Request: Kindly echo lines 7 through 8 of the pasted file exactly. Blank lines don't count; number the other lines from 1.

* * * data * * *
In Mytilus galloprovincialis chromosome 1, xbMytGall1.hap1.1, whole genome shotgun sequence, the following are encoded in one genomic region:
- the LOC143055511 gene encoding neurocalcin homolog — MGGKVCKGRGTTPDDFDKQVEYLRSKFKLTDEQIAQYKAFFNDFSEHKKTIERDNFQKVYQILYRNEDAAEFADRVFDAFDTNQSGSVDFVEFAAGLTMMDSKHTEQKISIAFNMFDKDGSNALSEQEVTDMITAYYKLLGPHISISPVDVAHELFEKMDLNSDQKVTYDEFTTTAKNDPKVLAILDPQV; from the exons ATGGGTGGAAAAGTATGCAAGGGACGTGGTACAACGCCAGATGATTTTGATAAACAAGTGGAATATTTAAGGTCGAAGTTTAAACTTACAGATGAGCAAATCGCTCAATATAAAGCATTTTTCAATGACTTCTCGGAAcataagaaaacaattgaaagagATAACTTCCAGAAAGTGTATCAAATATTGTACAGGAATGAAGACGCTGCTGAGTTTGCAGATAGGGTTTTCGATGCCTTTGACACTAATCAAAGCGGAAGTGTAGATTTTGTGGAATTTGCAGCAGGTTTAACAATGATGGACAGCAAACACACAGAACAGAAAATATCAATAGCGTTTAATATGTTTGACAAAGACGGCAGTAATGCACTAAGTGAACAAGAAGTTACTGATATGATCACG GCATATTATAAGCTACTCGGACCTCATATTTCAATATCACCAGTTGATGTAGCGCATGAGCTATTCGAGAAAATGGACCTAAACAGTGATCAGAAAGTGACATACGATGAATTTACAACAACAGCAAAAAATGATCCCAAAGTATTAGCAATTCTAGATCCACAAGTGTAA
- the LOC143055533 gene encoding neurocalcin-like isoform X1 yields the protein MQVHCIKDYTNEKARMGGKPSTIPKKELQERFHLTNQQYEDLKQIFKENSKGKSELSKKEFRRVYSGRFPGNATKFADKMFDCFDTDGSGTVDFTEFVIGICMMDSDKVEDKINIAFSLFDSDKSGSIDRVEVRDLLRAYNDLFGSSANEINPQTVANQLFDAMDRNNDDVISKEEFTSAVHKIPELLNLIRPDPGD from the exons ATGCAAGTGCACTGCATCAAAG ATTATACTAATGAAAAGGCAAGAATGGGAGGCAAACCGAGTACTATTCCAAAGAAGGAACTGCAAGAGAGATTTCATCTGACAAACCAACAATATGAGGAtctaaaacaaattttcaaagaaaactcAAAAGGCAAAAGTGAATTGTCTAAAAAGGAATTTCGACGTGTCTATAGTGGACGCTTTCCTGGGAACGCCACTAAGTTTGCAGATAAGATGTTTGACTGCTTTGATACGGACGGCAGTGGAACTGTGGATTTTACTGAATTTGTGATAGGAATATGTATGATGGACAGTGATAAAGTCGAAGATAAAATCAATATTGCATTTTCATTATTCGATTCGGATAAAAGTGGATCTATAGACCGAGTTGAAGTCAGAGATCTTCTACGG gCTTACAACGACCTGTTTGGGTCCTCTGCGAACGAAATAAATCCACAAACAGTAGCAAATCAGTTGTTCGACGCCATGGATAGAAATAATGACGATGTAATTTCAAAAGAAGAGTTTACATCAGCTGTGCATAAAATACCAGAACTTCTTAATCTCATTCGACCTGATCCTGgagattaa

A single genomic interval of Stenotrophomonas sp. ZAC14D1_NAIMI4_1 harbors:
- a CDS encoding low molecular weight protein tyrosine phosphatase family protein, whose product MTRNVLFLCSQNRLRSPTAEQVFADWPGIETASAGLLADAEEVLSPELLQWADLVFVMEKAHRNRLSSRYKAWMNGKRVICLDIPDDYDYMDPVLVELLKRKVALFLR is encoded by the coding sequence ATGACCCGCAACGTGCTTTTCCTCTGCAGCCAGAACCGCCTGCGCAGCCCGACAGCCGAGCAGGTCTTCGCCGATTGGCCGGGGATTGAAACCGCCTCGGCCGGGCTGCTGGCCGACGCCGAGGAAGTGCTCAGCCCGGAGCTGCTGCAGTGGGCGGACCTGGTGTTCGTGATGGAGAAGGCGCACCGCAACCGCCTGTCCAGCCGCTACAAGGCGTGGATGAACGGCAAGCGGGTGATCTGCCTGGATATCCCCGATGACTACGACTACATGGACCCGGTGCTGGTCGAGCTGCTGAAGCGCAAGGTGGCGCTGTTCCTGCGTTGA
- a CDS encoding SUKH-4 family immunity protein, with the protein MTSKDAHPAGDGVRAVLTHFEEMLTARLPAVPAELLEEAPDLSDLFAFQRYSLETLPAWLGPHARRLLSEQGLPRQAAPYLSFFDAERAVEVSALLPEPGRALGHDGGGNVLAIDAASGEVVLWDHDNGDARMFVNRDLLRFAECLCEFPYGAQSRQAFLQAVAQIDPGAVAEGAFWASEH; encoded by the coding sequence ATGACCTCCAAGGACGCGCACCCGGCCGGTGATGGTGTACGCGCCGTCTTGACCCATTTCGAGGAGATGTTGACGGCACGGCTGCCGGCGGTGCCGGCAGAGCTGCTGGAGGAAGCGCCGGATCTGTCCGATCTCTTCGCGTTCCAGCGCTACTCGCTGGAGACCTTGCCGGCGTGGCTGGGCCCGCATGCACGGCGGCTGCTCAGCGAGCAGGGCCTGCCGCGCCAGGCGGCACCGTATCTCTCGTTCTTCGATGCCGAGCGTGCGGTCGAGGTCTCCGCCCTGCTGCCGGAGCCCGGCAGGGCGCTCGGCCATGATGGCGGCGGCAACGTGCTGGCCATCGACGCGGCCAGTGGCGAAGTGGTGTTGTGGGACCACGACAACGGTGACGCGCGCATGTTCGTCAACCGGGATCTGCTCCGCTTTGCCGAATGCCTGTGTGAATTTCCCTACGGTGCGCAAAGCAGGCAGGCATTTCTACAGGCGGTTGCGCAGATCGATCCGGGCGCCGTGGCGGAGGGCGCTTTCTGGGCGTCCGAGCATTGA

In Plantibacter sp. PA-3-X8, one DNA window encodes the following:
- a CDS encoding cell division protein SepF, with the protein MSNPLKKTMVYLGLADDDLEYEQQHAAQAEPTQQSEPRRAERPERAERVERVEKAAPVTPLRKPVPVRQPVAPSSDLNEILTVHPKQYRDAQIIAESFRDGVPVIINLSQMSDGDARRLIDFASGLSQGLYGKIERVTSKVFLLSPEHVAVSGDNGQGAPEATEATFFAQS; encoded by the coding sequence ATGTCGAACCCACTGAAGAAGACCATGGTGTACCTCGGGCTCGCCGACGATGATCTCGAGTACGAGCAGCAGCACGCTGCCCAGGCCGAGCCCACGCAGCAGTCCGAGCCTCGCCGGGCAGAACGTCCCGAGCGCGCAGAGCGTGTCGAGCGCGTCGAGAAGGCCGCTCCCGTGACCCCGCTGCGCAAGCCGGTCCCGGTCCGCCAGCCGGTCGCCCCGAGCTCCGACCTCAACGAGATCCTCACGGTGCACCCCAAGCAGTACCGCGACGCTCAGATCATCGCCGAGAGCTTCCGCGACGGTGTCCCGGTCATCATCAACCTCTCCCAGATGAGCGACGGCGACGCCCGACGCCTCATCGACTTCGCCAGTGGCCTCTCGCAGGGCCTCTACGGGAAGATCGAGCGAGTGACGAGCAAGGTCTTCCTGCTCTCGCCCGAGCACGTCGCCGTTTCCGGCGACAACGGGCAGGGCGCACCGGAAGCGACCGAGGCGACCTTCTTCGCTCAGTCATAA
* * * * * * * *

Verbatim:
In Plantibacter sp. PA-3-X8, one DNA window encodes the following:
- a CDS encoding cell division protein SepF, with the protein MSNPLKKTMVYLGLADDDLEYEQQHAAQAEPTQQSEPRRAERPERAERVERVEKAAPVTPLRKPVPVRQPVAPSSDLNEILTVHPKQYRDAQIIAESFRDGVPVIINLSQMSDGDARRLIDFASGLSQGLYGKIERVTSKVFLLSPEHVAVSGDNGQGAPEATEATFFAQS; encoded by the coding sequence ATGTCGAACCCACTGAAGAAGACCATGGTGTACCTCGGGCTCGCCGACGATGATCTCGAGTACGAGCAGCAGCACGCTGCCCAGGCCGAGCCCACGCAGCAGTCCGAGCCTCGCCGGGCAGAACGTCCCGAGCGCGCAGAGCGTGTCGAGCGCGTCGAGAAGGCCGCTCCCGTGACCCCGCTGCGCAAGCCGGTCCCGGTCCGCCAGCCGGTCGCCCCGAGCTCCGACCTCAACGAGATCCTCACGGTGCACCCCAAGCAGTACCGCGACGCTCAGATCATCGCCGAGAGCTTCCGCGACGGTGTCCCGGTCATCATCAACCTCTCCCAGATGAGCGACGGCGACGCCCGACGCCTCATCGACTTCGCCAGTGGCCTCTCGCAGGGCCTCTACGGGAAGATCGAGCGAGTGACGAGCAAGGTCTTCCTGCTCTCGCCCGAGCACGTCGCCGTTTCCGGCGACAACGGGCAGGGCGCACCGGAAGCGACCGAGGCGACCTTCTTCGCTCAGTCATAA